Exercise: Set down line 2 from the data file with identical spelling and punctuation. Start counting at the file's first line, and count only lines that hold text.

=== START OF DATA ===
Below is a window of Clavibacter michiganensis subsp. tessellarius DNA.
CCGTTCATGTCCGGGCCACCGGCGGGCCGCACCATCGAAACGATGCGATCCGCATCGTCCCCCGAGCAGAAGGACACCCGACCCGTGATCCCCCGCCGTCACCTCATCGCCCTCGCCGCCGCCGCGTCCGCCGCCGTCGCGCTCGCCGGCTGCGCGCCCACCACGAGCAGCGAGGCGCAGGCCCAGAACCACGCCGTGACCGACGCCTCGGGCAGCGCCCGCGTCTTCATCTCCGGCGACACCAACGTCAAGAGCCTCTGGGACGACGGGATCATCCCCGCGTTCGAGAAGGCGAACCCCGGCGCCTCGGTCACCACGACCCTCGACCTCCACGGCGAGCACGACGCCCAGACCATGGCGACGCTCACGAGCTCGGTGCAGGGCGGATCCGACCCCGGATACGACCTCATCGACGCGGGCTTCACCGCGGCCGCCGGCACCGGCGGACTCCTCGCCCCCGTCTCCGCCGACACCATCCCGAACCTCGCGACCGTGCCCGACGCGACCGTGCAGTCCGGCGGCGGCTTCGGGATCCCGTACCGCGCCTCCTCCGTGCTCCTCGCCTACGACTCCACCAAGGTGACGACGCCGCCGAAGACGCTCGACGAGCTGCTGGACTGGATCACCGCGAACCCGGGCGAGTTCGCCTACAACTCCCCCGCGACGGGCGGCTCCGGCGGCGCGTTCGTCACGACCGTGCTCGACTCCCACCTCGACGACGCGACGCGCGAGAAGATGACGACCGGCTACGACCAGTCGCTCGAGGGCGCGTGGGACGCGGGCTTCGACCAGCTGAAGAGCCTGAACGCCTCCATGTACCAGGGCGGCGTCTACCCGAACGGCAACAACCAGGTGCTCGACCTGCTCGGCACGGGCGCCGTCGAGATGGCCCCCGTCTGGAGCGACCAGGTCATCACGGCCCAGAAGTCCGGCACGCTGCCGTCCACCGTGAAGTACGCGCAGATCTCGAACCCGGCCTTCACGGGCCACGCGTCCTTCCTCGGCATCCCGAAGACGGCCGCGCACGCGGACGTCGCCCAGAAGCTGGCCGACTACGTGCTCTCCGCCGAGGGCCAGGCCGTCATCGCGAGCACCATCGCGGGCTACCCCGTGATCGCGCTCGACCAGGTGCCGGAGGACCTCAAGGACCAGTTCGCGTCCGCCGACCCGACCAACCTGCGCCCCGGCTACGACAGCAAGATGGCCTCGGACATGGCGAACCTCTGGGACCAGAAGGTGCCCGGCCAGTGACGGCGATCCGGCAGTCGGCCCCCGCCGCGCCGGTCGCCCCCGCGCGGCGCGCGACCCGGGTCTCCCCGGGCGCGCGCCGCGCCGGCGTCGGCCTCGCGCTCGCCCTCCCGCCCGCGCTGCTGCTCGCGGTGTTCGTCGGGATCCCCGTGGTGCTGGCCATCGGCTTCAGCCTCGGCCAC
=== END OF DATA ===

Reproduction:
CCGTTCATGTCCGGGCCACCGGCGGGCCGCACCATCGAAACGATGCGATCCGCATCGTCCCCCGAGCAGAAGGACACCCGACCCGTGATCCCCCGCCGTCACCTCATCGCCCTCGCCGCCGCCGCGTCCGCCGCCGTCGCGCTCGCCGGCTGCGCGCCCACCACGAGCAGCGAGGCGCAGGCCCAGAACCACGCCGTGACCGACGCCTCGGGCAGCGCCCGCGTCTTCATCTCCGGCGACACCAACGTCAAGAGCCTCTGGGACGACGGGATCATCCCCGCGTTCGAGAAGGCGAACCCCGGCGCCTCGGTCACCACGACCCTCGACCTCCACGGCGAGCACGACGCCCAGACCATGGCGACGCTCACGAGCTCGGTGCAGGGCGGATCCGACCCCGGATACGACCTCATCGACGCGGGCTTCACCGCGGCCGCCGGCACCGGCGGACTCCTCGCCCCCGTCTCCGCCGACACCATCCCGAACCTCGCGACCGTGCCCGACGCGACCGTGCAGTCCGGCGGCGGCTTCGGGATCCCGTACCGCGCCTCCTCCGTGCTCCTCGCCTACGACTCCACCAAGGTGACGACGCCGCCGAAGACGCTCGACGAGCTGCTGGACTGGATCACCGCGAACCCGGGCGAGTTCGCCTACAACTCCCCCGCGACGGGCGGCTCCGGCGGCGCGTTCGTCACGACCGTGCTCGACTCCCACCTCGACGACGCGACGCGCGAGAAGATGACGACCGGCTACGACCAGTCGCTCGAGGGCGCGTGGGACGCGGGCTTCGACCAGCTGAAGAGCCTGAACGCCTCCATGTACCAGGGCGGCGTCTACCCGAACGGCAACAACCAGGTGCTCGACCTGCTCGGCACGGGCGCCGTCGAGATGGCCCCCGTCTGGAGCGACCAGGTCATCACGGCCCAGAAGTCCGGCACGCTGCCGTCCACCGTGAAGTACGCGCAGATCTCGAACCCGGCCTTCACGGGCCACGCGTCCTTCCTCGGCATCCCGAAGACGGCCGCGCACGCGGACGTCGCCCAGAAGCTGGCCGACTACGTGCTCTCCGCCGAGGGCCAGGCCGTCATCGCGAGCACCATCGCGGGCTACCCCGTGATCGCGCTCGACCAGGTGCCGGAGGACCTCAAGGACCAGTTCGCGTCCGCCGACCCGACCAACCTGCGCCCCGGCTACGACAGCAAGATGGCCTCGGACATGGCGAACCTCTGGGACCAGAAGGTGCCCGGCCAGTGACGGCGATCCGGCAGTCGGCCCCCGCCGCGCCGGTCGCCCCCGCGCGGCGCGCGACCCGGGTCTCCCCGGGCGCGCGCCGCGCCGGCGTCGGCCTCGCGCTCGCCCTCCCGCCCGCGCTGCTGCTCGCGGTGTTCGTCGGGATCCCCGTGGTGCTGGCCATCGGCTTCAGCCTCGGCCAC